The romanesque church was erected in the middle of the 12th century on the edge of a medieval village in the place of an older cemetery, part of which was used to build church’s foundations. The village was first recorded in written sources in 1269 as the property of the mighty Abov family. Perhaps in the last quarter of the 13th century, the church was rebuilt in the romanesque-gothic style. In the first half of the fourteenth century, the interior was decorated with murals. In the second half of the fourteenth century, a chapel was placed to the north wall of the nave. During this period, the original village was moved from the church area to the present, lower position. In the fifteenth century, the church underwent a wide late-gothic renovation, when the romanesque apse was replaced by a polygonal chancel. In addition, the tower was raised and modified for defense purposes, perhaps in the 16th century in relation with Turkish dangers. In the seventies of the last century, the church underwent a thorough reconstruction. The murals were restored in 1992-1993.
The original Romanesque building had a rectangular nave and a semi-circular apse on the eastern side. The entrance to the church led from the south through a portal with a semi-circular tympanum, originally covered with colorful paintings. The interior was illuminated by small, splayed windows, closed at the top in a semicircular arch.
At the end of the thirteenth century or the furthest at the beginning of the fourteenth century, the nave was expanded to the west, where a massive bell tower was added, but only of two floors. According to another interpretation, the tower was initially a free-standing building, perhaps of a defensive and residential nature, only in the second half of the fourteenth century attached to the church and transformed by inserting a gallery. The newer and older parts of the nave on the southern side were separated by a single buttress, the whole nave was illuminated by larger ogival windows.
The entrance to the tower led from the ground floor from the west through an early Gothic stone portal with profiled jamb. At the beginning of the fracture of its arch, on the sides, two Romanesque stone heads were placed – masks made of shallow bas-relief. Inside, the tower received a stone gallery, which opened on the first floor with two pointed openings, between which was a semi-circular niche from the inside, probably a place for a separate altar. Through the above two openings you could get to the wooden gallery supported by beams embedded in the holes in the wall. The interior of the ground floor of the tower, also open to the nave but by one large arcade, was topped with a cross vault with heavy ribs with bevelled edges, mounted on corner consoles of a pyramidal shape. The ribs were fastened with a round boss with a plastic relief cross. The entrance to the first floor originally led from the outside through a simple portal with a semi-circular crown and through a roofed, steep staircase located at the southern facade of the tower. Its stone structure received outside two blind arcades, covered with paintings in the Middle Ages.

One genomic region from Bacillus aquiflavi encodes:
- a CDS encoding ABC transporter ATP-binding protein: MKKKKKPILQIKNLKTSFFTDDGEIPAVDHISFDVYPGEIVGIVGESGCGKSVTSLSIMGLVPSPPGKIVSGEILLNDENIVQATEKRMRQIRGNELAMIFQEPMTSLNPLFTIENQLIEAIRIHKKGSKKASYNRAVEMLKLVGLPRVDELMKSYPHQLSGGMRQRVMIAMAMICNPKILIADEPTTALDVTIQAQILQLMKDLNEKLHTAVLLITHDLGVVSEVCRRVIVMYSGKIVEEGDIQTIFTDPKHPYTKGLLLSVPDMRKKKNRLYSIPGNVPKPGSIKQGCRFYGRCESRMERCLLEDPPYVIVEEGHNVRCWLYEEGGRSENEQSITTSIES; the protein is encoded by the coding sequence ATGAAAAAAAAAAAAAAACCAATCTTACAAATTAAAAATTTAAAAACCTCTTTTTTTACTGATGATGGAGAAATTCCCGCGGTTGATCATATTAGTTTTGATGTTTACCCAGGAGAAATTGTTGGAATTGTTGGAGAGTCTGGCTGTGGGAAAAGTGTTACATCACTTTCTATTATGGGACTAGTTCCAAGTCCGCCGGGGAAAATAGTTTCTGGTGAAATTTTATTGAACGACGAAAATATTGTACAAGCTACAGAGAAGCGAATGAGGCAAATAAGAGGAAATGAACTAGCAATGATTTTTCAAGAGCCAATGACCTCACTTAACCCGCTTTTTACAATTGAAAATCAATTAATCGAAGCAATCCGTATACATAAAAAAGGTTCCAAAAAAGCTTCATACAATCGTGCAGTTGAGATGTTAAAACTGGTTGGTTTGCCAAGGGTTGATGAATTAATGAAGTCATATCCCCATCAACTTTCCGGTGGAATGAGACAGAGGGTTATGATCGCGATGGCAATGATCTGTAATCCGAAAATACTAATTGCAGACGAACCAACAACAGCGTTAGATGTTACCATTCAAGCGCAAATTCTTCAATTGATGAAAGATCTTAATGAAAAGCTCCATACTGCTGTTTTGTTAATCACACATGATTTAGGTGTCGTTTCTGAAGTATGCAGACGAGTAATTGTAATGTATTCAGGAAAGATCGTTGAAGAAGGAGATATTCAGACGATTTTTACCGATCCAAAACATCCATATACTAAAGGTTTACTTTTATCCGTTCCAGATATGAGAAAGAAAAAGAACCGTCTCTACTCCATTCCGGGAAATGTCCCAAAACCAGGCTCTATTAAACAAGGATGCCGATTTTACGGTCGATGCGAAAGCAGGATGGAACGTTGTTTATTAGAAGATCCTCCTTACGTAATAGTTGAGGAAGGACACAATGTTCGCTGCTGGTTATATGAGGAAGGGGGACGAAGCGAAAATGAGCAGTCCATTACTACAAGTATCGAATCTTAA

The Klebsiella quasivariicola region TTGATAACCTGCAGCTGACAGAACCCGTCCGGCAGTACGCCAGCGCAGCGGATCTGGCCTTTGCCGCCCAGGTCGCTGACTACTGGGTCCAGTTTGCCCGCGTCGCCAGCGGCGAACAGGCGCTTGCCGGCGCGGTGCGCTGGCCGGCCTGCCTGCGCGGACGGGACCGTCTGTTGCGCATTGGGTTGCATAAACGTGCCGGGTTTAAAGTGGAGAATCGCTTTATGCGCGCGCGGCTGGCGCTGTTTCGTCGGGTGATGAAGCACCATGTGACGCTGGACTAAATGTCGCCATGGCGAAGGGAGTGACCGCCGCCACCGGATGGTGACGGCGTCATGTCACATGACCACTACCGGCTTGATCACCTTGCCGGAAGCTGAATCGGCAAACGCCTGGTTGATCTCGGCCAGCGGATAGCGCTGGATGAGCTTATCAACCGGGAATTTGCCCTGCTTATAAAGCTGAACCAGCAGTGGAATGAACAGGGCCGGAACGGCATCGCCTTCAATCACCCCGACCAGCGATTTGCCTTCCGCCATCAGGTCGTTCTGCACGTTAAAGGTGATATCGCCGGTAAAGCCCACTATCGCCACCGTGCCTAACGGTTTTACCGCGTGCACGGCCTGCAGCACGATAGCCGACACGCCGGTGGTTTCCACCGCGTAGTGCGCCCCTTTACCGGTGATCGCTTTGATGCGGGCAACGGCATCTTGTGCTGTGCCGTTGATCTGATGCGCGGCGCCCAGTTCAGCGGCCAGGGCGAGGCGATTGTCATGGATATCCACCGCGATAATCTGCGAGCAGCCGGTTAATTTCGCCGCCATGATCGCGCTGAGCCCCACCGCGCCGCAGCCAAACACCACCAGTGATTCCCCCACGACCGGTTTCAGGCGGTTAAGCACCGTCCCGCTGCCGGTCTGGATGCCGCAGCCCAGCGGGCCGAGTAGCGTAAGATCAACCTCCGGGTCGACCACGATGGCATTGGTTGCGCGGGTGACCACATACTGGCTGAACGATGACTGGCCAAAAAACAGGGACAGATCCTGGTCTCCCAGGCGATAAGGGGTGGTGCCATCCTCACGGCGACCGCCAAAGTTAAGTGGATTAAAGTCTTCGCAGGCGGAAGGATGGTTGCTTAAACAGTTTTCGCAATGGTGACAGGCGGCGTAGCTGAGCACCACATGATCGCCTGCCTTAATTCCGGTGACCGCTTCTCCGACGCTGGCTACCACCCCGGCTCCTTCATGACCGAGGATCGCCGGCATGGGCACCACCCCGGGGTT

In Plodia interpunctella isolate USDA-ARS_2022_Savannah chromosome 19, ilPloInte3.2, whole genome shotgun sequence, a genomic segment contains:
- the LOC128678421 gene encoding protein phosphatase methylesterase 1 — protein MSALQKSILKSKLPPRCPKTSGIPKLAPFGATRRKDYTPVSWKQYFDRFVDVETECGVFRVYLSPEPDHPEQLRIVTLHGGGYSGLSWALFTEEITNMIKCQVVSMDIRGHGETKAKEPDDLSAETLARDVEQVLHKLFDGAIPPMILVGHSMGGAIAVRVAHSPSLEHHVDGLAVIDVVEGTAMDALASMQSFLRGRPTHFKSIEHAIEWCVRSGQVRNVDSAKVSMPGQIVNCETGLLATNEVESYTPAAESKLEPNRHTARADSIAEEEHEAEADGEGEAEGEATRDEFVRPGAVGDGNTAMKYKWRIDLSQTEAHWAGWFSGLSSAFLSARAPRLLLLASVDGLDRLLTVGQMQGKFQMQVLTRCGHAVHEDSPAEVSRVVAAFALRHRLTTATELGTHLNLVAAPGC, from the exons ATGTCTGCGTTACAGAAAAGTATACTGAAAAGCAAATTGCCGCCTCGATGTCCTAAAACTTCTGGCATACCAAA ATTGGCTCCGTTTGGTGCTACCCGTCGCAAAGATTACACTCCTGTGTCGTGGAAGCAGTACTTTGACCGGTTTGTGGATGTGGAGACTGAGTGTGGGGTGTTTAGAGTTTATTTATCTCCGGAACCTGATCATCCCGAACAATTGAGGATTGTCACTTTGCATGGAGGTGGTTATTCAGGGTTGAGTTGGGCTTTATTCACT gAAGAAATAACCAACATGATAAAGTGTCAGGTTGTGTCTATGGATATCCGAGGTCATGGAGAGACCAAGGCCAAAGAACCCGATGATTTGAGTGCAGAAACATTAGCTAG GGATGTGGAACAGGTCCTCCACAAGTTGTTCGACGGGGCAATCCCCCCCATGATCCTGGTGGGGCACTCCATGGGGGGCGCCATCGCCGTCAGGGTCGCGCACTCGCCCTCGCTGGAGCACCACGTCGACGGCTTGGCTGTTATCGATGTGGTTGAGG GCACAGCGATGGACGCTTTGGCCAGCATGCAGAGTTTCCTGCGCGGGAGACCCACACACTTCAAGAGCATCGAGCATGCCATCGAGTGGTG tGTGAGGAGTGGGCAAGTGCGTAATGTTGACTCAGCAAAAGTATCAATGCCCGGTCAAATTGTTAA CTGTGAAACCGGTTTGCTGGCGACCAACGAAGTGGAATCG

In the second half of the 14th century a chapel was attached to the northern wall of the nave, while in the 15th century the tower was raised by four upper floors and adapted for defensive purposes. It was illuminated by narrow slit openings, except for the third floor, from the north equipped with a larger Gothic window with a quatrefoil tracery. At the end of the 15th century, the Romanesque apse was replaced by a polygonal, Gothic presbytery with buttresses attached from the outside. It was covered with a rib vault with two carved bosses: one with a hammer and a crescent, the other with a heraldic animal, wild boar. The ribs rested directly on the perimeter walls with an oblique undercut.
The present appearance of this valuable monument is the result of several medieval stages of expansion, with the southern wall of the nave and a stone portal of a semicircular tympanum and a small window with a semicircular crown from the Romanesque period. The interior of the church has preserved valuable frescoes from the mid-fourteenth century in the Italian-Byzantine style, while the sgraffito decoration of the external façades, particularly clearly visible on the tower, dates from the sixteenth century. Among the painting decorations inside the church, the most impressive are the scenes of the tortures of the damned, for which the painter probably found examples in the illuminated manuscripts from around 1330, created for Hungarian magnates by Bologna masters.
Tajkov P., Sakrálna architektúra 11 – 13 storočia na juhovýchodnom Slovensku, Košice 2012.
Website apsida.sk, Svinica.